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Changing careers - how to make it work for you
Changing careers is more common today than ever. Whether you've been working for 10 months or 10 years, gone are the days of having to put up with a career you’re not fulfilled by. All you have to do is decide where you want to be and apply yourself to making it happen. Here are some tips for getting there
1. Find something you genuinely want to do
There’s no point switching to a career that is simply going to pay the bills. If you’re looking for a change, think about things you’re passionate about and you think you could make a career of, then go for it.
“I'd always loved being in my garden and realised that there was a gap in the market for a 'lady gardener' – that was the very beginning of my gardening business, 10 years ago. Now, at 52, I'm the go-to person in my area for gardening work.”
2. Highlight your transferable skills
You may not need to retrain at all. The skills you acquire in one job can often be applied in other fields. Write down all the skills you’ve learned in your current career and you’ll probably be surprised at just how many roles are out there for which you’re already well-qualified.
“I had a good career in my 20s, then spent my 30s having children and working in some fairly undemanding part-time jobs. I've managed to forge a new career in my early 40s and I'm loving it. Admittedly, my new field didn't require retraining, more learning on the job – but I did have transferable skills from my previous career/jobs and sold myself on that basis. It can be done!”
3. Be prepared to start at the bottom
Changing careers might require a bit of humility. In your current job, you’ve probably acquired expertise and worked your way up to a level that reflects your achievements and experience. A switch might mean starting at the bottom again (or at least nearer the bottom than you were) but, with your transferable skills and passion for what you’re doing, you should soon work your way up.
“I retrained in my early 30s (whilst raising two young children) and started from the bottom in my new sector, working mostly part-time for a few years. I'm nearly 40 now and am in a 'proper' professional, full-time job in my field; if I want it, I could be a senior manager within three to five years."
4. Work out if it's your career or your workplace that needs to change
Even when you change career, you will still need to find the right workplace.
“I underwrote mortgages in my 20s after falling into it on leaving university. After having my son I wanted a change – now I teach, and I love it beyond measure. Having said that, at my first placement I didn't fit in at all; the place just wasn't right for me. My new school feels like home, and I'm better at my job for being somewhere different.”
5. Be willing to compromise
You might not earn as much as you did in your previous role – at least to begin with – so a little compromise may be needed.
“I retrained at 43, and it took compromise; I earn half what I did in my 20s but that was not sustainable – for me at least. I'd had eight years off, so I started at the bottom part-time, but the company paid for my professional exams. Twelve years later I have a middle management job that I like.”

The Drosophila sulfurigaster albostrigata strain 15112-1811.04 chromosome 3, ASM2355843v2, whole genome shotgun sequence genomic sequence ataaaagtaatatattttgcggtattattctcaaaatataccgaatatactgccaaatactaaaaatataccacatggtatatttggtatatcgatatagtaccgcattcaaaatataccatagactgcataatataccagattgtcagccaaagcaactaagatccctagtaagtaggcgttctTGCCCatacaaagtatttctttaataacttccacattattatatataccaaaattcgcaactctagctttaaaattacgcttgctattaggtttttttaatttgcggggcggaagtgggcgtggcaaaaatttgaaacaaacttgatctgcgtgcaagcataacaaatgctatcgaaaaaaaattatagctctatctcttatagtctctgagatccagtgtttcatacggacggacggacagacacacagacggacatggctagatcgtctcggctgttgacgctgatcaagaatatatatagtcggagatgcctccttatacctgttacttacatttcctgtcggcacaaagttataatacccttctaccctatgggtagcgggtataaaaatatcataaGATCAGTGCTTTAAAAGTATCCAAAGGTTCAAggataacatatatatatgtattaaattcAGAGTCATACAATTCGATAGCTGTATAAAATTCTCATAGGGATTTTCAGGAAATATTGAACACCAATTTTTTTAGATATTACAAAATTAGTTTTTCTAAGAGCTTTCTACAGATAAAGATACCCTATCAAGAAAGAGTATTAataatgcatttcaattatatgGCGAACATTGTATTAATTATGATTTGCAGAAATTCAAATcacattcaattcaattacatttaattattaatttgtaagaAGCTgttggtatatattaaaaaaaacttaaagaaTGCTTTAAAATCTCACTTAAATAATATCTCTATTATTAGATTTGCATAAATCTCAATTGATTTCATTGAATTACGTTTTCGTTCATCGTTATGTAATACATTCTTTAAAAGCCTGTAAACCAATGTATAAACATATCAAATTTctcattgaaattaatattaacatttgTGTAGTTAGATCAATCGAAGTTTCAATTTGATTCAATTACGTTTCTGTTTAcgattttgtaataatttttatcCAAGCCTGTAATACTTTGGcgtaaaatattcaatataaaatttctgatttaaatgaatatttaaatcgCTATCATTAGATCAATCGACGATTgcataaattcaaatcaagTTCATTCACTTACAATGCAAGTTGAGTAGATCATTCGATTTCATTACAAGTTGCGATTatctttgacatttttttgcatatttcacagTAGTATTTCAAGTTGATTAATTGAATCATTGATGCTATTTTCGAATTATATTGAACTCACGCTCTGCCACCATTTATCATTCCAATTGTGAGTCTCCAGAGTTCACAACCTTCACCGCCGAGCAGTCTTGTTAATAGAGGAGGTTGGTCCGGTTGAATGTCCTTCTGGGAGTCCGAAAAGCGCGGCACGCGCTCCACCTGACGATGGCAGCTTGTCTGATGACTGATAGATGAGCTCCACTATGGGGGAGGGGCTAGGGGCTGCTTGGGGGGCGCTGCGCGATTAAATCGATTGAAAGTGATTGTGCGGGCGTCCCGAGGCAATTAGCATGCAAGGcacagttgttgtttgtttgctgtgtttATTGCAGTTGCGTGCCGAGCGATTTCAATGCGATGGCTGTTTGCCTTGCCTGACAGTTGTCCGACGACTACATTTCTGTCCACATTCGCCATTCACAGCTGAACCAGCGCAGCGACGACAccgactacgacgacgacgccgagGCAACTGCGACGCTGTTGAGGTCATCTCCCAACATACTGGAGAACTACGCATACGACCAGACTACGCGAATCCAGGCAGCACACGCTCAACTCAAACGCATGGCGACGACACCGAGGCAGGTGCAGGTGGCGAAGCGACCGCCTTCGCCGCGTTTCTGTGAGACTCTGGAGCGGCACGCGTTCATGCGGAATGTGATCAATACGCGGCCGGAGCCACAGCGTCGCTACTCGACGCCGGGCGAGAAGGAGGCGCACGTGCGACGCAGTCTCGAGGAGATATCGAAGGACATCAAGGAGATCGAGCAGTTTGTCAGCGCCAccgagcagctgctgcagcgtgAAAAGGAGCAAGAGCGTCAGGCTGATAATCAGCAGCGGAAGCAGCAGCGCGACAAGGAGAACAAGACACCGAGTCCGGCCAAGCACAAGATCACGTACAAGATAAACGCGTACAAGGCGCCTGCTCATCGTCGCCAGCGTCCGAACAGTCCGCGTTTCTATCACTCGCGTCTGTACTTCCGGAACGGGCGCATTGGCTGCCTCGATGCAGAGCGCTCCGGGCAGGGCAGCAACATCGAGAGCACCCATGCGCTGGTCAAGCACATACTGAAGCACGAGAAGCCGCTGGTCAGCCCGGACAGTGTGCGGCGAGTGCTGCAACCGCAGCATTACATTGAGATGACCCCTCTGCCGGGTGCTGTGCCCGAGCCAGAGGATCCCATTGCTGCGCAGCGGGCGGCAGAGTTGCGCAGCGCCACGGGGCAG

6. Consider a career that’s in high demand
There are plenty of career shortages in the UK. For example, we’re desperately in need of more chefs, nurses and teachers. And some in-demand roles are ideal for parents.
“I work in IT – it's very family-friendly because you can often work from home. They're constantly struggling to find smart people with niche skills, such as business analysts, project managers, programme managers, and architects. Everyone wants people who understand IT. Your 30s are definitely not too late to start on a new career.”
7. Remember you’ve probably got more working years left than you think
We’re living longer, we’re working longer and, for some people, retirement holds no appeal at all. Modern life contains multiple chapters.
“I retrained in my 40s, having spent 20 years in my previous career. Now I have a degree (graduated at 43) and have been in this career for two years. I expect to be doing this for at least the next 15-20 years. It's never too late!”
8. Have faith in yourself and others will too
Sometimes you have to follow your instincts and your curiosity, regardless of where it might lead.
“I trained as a primary teacher and taught for 15 years, then took a year out to do a self-funded Master's. I went back to teach for a year part time while I applied for a PhD, then got a place and full funding. I'll probably be 40 by the time I have a PhD. What will it lead to? No idea. But if the uni have faith in me enough to fund me, they must see potential in my future.”
9. Be prepared to put in the hours
Changing careers requires hard work. But if you’re doing something you love then you’ll probably find the extra hours fly by.
“I'm 54 now and I've changed career three times. In each case I drew on my previous knowledge and experience to help me move to the next career, and I worked hard to learn the ropes. I'd say that changing career at any age is doable if you put the effort in and are prepared to learn.”
10. And remember – life experience is a positive
In work and in the rest of your life, you have accrued a wealth of experience that will be invaluable in any profession. Do don’t underestimate yourself – you have lots to offer!
“I started my midwifery training at 38 – eight years later I won a regional specialist award. Some careers are enhanced by a bit of life experience. I've never regretted my career change – I don't make as much money as I did before but I do love my job.”